All wireless routers and access points (APs) are not created equal. The main objective is to provide Wi-Fi (802.11) wireless access to computers and mobile devices, but there are many extra features manufacturers integrate within their Wi-Fi products. These vary greatly between manufacturers and particular models. In this article, we'll discuss some of these varying features and characteristics, and then look at a couple specific models you might consider using.
Some additive features useful for small businesses include:
- Wireless guest access (or multiple SSID and VLAN support) so visitors can connect but not access your private PCs and data.
- USB ports so you can easily share printers and USB drives among your users.
- VPN server and client functionality so employees can securely access your network when out of the office (and secure their traffic on public networks like Wi-Fi hotspots) and to link multiple offices together via the Internet.
- Embedded RADIUS server so you can easily offer enterprise-class WPA or WPA2 Wi-Fi security using 802.1X authentication without a separate RADIUS server.
Along with additive features, there are also varying characteristics in regards to the basic wireless and wired components you should also consider when choosing a router or APs:
- Supported wireless standards, such as 802.11n, for greater speeds and further signals than 802.11b/g.
- Dual-band and/or dual-radio AP to use 802.11n in the less congested 5GHz band rather than the usual 2.4GHz band.
- Gigabit Ethernet to support quick file transfers between wired PCs.
Keep in mind, to fully utilize these newer technologies the clients must also support them. For example, end-users connecting from devices supporting only 802.11b/g won't get the greater speeds and range offered by 802.11n at the AP. And if the AP is dual-band, end-users won't be using the less congested 5GHz band unless the wireless adapter is also dual-band. Additionally, if your router supports gigabit Ethernet connections, the end-user's device must also support gigabit Ethernet to get the 1,000 Mbps of throughput.
D-Link Xtreme N Gigabit Router (DIR-655)
One of D-Link's wireless routers, the Xtreme N Gigabit Router (DIR-655), can be great for smaller organizations. You can get it online for $70 to $80. It's a consumer-level router, but with some additive features, great for those without IT experience.
It offers a very simple wireless guest feature, which they call Guest Zone, which lets you quickly create a second SSID (network name) that can be segregated from your private network. It also sports a USB port for sharing a printer or USB drives to the private and/or guest network. In addition to traditional quality of service (QoS) settings, the router also includes wireless intelligent stream handling (WISH) functionality. Both of these can help prioritize network traffic, especially useful if you often stream video or voice.
Cisco Wireless-N VPN Firewall Router (RV110W)
Cisco's Wireless-N VPN Firewall Router (RV110W) runs $80 to $90 online. Though it lacks gigabit Ethernet and a USB port, it features VPN functionality and more customizable VLAN and multiple SSID support. It supports up to five total concurrent VPN tunnels: five IP security (IPsec) VPN tunnels using Cisco Small Business QuickVPN software or five PPTP tunnels for remote client access. Then it supports up to four VLANs and four SSIDs.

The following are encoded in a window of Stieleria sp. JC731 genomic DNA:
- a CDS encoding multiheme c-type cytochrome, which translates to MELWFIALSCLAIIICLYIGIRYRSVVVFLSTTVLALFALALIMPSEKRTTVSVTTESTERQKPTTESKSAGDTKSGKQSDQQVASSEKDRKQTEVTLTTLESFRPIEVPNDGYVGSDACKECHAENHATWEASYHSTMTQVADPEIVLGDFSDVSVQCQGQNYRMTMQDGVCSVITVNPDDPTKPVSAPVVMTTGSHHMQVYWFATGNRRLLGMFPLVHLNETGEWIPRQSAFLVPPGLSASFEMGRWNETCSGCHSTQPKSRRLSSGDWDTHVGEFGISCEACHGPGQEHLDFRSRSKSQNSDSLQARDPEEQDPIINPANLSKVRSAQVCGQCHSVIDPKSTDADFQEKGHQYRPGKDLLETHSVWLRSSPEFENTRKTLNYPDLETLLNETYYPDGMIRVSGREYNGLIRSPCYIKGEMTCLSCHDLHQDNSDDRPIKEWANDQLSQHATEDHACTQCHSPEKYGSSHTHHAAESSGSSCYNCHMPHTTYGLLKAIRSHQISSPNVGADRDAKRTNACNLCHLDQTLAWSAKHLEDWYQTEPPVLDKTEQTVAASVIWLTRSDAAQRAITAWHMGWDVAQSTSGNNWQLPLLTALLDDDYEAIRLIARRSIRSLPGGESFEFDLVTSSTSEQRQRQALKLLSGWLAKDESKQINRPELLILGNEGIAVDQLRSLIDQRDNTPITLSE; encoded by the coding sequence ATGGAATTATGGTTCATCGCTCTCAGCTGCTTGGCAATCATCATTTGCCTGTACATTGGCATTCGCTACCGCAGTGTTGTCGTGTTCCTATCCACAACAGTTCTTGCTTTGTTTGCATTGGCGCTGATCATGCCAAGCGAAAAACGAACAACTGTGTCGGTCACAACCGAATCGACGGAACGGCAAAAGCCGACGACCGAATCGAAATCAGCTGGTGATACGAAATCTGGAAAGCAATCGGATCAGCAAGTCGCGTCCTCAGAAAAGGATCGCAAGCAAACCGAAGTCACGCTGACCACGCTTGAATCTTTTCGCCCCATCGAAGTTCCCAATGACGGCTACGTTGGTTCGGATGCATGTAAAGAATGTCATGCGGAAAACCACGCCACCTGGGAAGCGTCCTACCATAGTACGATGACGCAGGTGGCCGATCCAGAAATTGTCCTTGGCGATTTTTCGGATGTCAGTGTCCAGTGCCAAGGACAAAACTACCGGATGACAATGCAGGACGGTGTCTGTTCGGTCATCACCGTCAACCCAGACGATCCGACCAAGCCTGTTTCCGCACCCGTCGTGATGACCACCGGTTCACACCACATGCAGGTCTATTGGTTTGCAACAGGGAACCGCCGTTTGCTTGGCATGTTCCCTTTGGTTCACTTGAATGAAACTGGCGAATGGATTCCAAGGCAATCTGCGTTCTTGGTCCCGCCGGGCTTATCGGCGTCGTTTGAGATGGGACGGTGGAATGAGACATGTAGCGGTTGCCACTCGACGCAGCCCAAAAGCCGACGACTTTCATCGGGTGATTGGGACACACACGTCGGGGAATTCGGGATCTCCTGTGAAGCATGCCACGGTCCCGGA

Cisco Wireless Network Security Firewall Router (RV220W)
Another Cisco option is the Wireless Network Security Firewall Router (RV220W), a few steps up from the previous Cisco router. It offers gigabit Ethernet and dual-band (2.4 GHz and 5 GHz) wireless supporting all the standards: 802.11a/b/g/n. Additionally, it supports up to 16 VLANs and four SSIDs.
It also supports up to 25 total concurrent VPN tunnels: 25 IP Security (IPsec) VPN tunnels, 25 QuickVPN tunnels for remote client access using Cisco Small Business QuickVPN software, 10 PPTP VPN tunnels for remote access, or five secure sockets layer (SSL) VPN tunnels.
Though it doesn't include a USB port, you could use a separate file/print server or NAS device.
ZyXEL 802.11a/b/g/n Business Access Point (NWA3160-N)
If you need to cover more space than what a single wireless router offers you might consider this ZyXEL AP. Their 802.11a/b/g/n Business Access Point (NWA3160-N) runs for about $260 online. It only operates in the 2.4 GHz band, but offers one 10/100/1000Mbps Ethernet port for network connectivity. You could possibly use multiple APs of this same model with a wireless or wired router from another manufacturer or consider a ZyXEL product, such as the VFG6005 Series Gigabit VPN Firewall Gateway.
This ZyXEL device is a 3-in-1 hybrid AP that can serve as a traditional AP, managed AP, and an AP controller to manage up to 24 APs. This built-in controller functionality is great for locations where you need several or more APs to cover the area. Instead of configuring each AP individually, you can put one as the AP controller to configure all the others.
It offers up to eight SSIDs and supports VLAN tagging. It includes an embedded RADIUS server and user database, enabling you to easily offer enterprise-class WPA or WPA2 Wi-Fi security using 802.1X authentication. Additionally, it features rogue AP detection and containment functionality for even more security.
Though this AP doesn't offer USB ports or VPN server/client functionality, you can use third-party solutions like we already mentioned with the previous routers.
For more details, refer to this AP's data sheet.
Eric Geier is the founder of NoWiresSecurity, which helps businesses easily protect their Wi-Fi networks with the Enterprise mode of WPA/WPA2 security by offering a hosted RADIUS/802.1X service. He is also a freelance tech writer. Become a Twitter follower or use the RSS Feed to keep up with his writings.